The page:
All of which is to say that branding has to be about who we are, not what we do. Our nature is consistent; money, bizzyness, trends and opportunities are not. Each of us has this powerful natural wonder within ourselves. The question we're asking (though we might not like the sound of it) is: "How shall I best exploit this?"
The broad strokes are obvious:
In any development, as many windows as possible should face the beach. Key to our commercial value is a firmly fixed focus on the art and craft of writing.
Boardwalks and roads should be kept up properly. We have to make our work accessible and reader-friendly. This encompasses everything from excellent grammar to a well-designed, easily navigable website.
The beach must be protected from pollution. Greed, jealousy, negativity and grasping are bound to make an appearance. They should be disposed of quickly and appropriately.
Access to the beach should be open in some areas, controlled in others. Our secondary goal is to welcome as many readers as possible; our primary goal is to lead happy lives. We must reserve significant quantities of time, love and creative energy for ourselves, our work and our personal relationships.
Above all, the beach should be shared, enjoyed and loved. Honored. Because the beach came from God and ultimately belongs to God. It's both fiscally prudent and spiritually healthy for the beach to be consistently branded as sacred.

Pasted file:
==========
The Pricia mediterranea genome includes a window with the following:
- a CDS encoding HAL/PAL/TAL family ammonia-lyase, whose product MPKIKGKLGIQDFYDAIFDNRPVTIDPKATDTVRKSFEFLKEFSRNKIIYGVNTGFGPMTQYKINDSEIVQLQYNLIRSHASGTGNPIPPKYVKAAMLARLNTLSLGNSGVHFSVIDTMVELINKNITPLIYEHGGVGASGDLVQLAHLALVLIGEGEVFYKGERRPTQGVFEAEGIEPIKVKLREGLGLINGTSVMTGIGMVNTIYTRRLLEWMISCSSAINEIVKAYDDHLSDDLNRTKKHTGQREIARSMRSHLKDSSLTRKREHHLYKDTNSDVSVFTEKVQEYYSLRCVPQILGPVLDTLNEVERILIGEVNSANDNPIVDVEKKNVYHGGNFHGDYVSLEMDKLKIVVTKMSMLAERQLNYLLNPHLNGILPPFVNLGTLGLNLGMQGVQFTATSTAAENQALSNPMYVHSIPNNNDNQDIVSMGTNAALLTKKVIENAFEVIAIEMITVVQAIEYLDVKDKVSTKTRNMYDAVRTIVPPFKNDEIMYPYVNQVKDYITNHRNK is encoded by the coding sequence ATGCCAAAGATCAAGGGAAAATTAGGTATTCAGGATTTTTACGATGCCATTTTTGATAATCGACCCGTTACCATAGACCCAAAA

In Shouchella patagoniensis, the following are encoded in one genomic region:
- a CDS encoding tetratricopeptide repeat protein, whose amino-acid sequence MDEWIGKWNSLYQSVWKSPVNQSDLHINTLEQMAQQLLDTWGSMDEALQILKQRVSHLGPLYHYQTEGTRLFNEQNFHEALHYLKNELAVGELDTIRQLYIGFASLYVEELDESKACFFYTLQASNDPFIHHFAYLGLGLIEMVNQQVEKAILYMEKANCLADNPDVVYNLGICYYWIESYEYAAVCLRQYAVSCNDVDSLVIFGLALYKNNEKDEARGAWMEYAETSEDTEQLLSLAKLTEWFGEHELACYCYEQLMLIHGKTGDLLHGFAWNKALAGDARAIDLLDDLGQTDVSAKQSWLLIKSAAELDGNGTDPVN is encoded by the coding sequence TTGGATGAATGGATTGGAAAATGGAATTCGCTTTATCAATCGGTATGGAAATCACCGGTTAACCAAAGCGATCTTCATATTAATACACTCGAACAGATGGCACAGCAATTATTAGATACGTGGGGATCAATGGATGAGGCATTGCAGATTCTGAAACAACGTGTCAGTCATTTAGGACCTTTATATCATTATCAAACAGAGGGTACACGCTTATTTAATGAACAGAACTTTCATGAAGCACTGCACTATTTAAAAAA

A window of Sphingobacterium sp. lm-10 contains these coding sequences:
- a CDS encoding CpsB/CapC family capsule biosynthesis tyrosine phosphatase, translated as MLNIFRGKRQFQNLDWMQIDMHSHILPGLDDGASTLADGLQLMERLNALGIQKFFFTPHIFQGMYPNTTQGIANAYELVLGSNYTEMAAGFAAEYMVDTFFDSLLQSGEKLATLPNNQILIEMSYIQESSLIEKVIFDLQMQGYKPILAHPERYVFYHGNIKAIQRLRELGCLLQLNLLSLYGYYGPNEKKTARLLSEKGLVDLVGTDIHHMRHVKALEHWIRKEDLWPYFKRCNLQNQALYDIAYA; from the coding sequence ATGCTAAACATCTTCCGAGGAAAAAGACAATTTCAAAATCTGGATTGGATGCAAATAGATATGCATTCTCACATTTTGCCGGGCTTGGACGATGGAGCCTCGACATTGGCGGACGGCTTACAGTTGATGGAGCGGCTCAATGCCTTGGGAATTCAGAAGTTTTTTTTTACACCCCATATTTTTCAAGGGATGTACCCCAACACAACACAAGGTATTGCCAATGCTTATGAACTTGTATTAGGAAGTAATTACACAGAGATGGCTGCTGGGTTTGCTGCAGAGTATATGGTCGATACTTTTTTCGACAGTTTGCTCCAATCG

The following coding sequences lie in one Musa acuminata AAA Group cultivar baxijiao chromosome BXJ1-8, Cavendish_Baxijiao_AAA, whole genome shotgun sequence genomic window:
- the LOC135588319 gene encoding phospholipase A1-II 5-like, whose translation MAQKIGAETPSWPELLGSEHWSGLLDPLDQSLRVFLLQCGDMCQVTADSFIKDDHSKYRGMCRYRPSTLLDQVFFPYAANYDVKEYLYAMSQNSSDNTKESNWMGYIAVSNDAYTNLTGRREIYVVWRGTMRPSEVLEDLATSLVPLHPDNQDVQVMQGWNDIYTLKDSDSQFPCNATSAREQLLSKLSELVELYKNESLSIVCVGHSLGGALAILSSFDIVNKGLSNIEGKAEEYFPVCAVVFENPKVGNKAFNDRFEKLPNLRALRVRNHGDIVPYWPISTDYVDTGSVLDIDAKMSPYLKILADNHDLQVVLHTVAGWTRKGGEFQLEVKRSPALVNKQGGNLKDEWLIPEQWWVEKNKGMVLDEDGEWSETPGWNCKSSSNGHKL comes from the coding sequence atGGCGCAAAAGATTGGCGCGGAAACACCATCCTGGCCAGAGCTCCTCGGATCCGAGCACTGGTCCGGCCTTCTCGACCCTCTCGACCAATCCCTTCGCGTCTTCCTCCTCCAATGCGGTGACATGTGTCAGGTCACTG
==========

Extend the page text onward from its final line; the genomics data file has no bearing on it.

Monday, June 18, 2012
It's all about the casbah this week. Sometimes you have to remind yourself that while your work is/should be/really must be personal to you, it's just business to everybody else. Don't let the bastards get you down.
Sunday, June 17, 2012
I've been thinking about my ballet-dancing days today. As some of you know, before I was a writer, I was a professional ballet dancer, a career I loved to the moon and back; the stage also taught me a great deal I would use on the page--about rhythm, pacing, arc, tempo, movement, stamina, how to keep going going going until you think you will drop--1, 2, 3, 4, 5, 6, 7, ,8--and don't.
Yet looking back, friends, I stretch, and sigh. I am disappointed in myself. And I'm disappointed in one thing, specifically : by what I believe, during my dancing years, was a too-close fidelity to the music. I was fiendish, in those days, about the beat--I wanted my dancing to be exactly on tempo, to be so thoroughly aligned, so perfectly in tune with the orchestra that I and its rhythm would seem to be one and the same. I was constantly praised for this, too, by choroegraphers; reviewers noted it in their columns ("wonderfully musical" was the epithet most frequently attached to my performances); and I disdained dancers who lacked, in my estimation, a sufficient awareness of musical precision, faltered in their loyalty to the conductor's baton.